John Ruble, FAIA, is one of the founders of Moore Ruble Yudell. He began his career as architect and planner as a Peace Corps volunteer in Tunisia—a profound experience in culture, climate, and place that has provided lasting influences on his work. With architect Jules Gregory, he designed a series of award-winning public schools and civic projects before moving to California in 1974. With architecture degrees from the University of Virginia and the University of California-Los Angeles (UCLA) School of Architecture and Urban Planning, Mr. Ruble has also been active in teaching and research, leading graduate design studios at UCLA and Cornell University. At UCLA, he studied with Charles Moore, joining Moore and Buzz Yudell in partnership in 1977.
As principal-in-charge, his work has spanned many years of projects in Germany and Sweden, such as Tegel Harbor and the U.S. Embassy in Berlin, and Potatisåkern and Tango in Malmö, Sweden. He has also found great satisfaction in the firm’s long-term relationships with university campuses, such as University of California-Santa Cruz and the University of Washington’s new campus in Tacoma. As Moore Ruble Yudell’s portfolio has expanded into new areas of expertise—from laboratories to courthouses—Mr. Ruble has sought to make each work part of a broad, sustained exploration in the creation of place.
Buzz Yudell, FAIA, is one of the founding partners at Moore Ruble Yudell. His passion for architecture grew out of a synthesis of artistic and social concerns. At Yale University, his work in sculpture was complemented by his exploration of the sciences and humanities. Graduate study at Yale expanded these commitments from small constructions in situ to urban design, and this is where his long association with Charles Moore began. In 1977, Mr. Yudell joined Charles and John Ruble in a partnership based on shared humanistic values and a celebration of collaboration within the office and beyond to their clients and communities.
Mr. Yudell has collaborated intensively with John Ruble to expand the firm’s expression and expertise to campus, cultural, civic, and residential architecture. His commitment to creating humane places inspired by climatic and cultural understanding has informed the firm’s work at many scales. Mr. Yudell continues to be as interested in the design and crafting of lighting and furniture as in planning for urban infill or sustainable growth.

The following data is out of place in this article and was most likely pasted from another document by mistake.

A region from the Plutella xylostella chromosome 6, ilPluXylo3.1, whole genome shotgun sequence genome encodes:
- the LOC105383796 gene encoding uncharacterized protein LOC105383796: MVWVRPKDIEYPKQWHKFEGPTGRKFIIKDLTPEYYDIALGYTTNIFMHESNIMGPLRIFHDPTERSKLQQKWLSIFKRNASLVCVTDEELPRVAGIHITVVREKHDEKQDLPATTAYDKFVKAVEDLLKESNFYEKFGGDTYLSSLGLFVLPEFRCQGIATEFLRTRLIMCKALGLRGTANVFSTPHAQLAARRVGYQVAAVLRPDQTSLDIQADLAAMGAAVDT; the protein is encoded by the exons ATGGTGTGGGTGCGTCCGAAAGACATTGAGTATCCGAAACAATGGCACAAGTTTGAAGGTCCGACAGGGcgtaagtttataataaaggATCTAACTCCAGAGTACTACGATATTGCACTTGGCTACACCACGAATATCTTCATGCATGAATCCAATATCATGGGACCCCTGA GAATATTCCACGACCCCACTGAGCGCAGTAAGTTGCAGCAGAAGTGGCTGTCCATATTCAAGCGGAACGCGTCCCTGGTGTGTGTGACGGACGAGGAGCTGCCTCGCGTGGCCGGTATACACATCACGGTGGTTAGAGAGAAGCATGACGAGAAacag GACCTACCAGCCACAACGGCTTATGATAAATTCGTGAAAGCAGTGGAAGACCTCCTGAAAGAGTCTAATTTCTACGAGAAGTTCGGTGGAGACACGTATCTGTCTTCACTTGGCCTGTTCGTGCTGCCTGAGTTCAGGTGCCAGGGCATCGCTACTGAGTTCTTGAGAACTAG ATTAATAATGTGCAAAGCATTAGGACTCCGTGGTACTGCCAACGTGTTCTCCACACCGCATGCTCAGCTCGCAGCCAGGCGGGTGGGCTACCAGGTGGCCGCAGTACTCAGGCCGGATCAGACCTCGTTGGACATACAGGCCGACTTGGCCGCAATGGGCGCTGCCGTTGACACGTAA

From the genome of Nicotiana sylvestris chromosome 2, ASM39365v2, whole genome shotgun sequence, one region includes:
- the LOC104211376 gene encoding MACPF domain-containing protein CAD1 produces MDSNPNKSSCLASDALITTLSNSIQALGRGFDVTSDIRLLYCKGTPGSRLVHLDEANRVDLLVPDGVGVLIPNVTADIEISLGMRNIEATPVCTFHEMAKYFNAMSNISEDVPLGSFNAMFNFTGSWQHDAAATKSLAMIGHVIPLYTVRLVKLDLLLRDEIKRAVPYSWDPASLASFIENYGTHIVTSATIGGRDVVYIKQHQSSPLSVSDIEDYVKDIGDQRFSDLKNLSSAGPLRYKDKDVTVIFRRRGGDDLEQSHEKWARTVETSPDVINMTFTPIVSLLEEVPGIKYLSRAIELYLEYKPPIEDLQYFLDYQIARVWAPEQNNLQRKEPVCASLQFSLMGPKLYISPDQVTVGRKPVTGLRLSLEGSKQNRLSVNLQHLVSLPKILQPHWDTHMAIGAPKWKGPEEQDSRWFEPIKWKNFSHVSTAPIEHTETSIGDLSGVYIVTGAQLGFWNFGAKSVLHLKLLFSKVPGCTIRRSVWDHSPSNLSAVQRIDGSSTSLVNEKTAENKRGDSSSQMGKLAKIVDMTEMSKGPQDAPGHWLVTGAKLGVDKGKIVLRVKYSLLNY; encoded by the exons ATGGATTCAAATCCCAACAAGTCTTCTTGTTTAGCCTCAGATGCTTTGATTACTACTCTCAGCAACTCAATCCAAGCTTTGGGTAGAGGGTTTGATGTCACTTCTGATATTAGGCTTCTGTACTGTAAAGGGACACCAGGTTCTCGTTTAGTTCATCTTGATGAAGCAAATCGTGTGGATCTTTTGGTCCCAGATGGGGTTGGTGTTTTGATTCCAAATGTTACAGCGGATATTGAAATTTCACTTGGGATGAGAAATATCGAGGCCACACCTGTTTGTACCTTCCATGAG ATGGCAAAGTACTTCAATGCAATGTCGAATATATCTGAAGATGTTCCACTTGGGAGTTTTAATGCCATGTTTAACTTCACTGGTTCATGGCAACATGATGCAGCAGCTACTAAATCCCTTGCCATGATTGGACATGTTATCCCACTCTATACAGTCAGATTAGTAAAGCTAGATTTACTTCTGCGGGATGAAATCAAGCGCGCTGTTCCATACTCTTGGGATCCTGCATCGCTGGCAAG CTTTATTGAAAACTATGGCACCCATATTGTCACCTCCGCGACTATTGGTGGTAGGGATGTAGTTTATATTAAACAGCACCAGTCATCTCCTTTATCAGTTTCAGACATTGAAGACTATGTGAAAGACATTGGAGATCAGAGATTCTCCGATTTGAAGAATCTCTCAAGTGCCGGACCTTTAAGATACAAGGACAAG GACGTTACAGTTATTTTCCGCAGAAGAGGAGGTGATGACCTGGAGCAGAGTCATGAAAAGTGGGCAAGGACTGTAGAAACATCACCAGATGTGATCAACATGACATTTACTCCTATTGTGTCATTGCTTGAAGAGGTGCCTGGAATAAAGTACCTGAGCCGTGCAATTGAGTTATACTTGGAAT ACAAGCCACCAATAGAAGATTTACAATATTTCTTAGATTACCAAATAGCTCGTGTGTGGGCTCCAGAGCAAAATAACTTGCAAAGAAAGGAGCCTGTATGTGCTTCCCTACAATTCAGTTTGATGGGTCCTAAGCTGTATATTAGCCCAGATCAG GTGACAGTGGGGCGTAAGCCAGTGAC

His strong interest in the house has helped to create a body of timeless residential work. As principal-in-charge, he has led projects in Asia, Europe, the Caribbean, and throughout the United States. His interest in nurturing community has found fresh expression on numerous campuses, including the University of California-Los Angeles, the University of California-Santa Barbara, Cal Tech, University of Cincinnati, Dartmouth, and Massachusetts Institute of Technology. Throughout his career, teaching, research, writing, and community service have been critical to the evolution and exploration of the role of architecture in shaping and celebrating place and community.
Krista Becker, AIA, is LEED™ AP and principal at Moore Ruble Yudell. She graduated magna cum laude from the University of Southern California. She joined the firm in 2002, bringing extensive expertise in programming and space planning, design, and project management experience in large-scale civic, commercial, health care, master-planning, museum, and retail projects. As project manager for the U.S. Embassy in Berlin, she has been responsible for overall project management and works directly with the client to establish project goals and objectives. She was executive project manager for the new City of Santa Monica Public Library.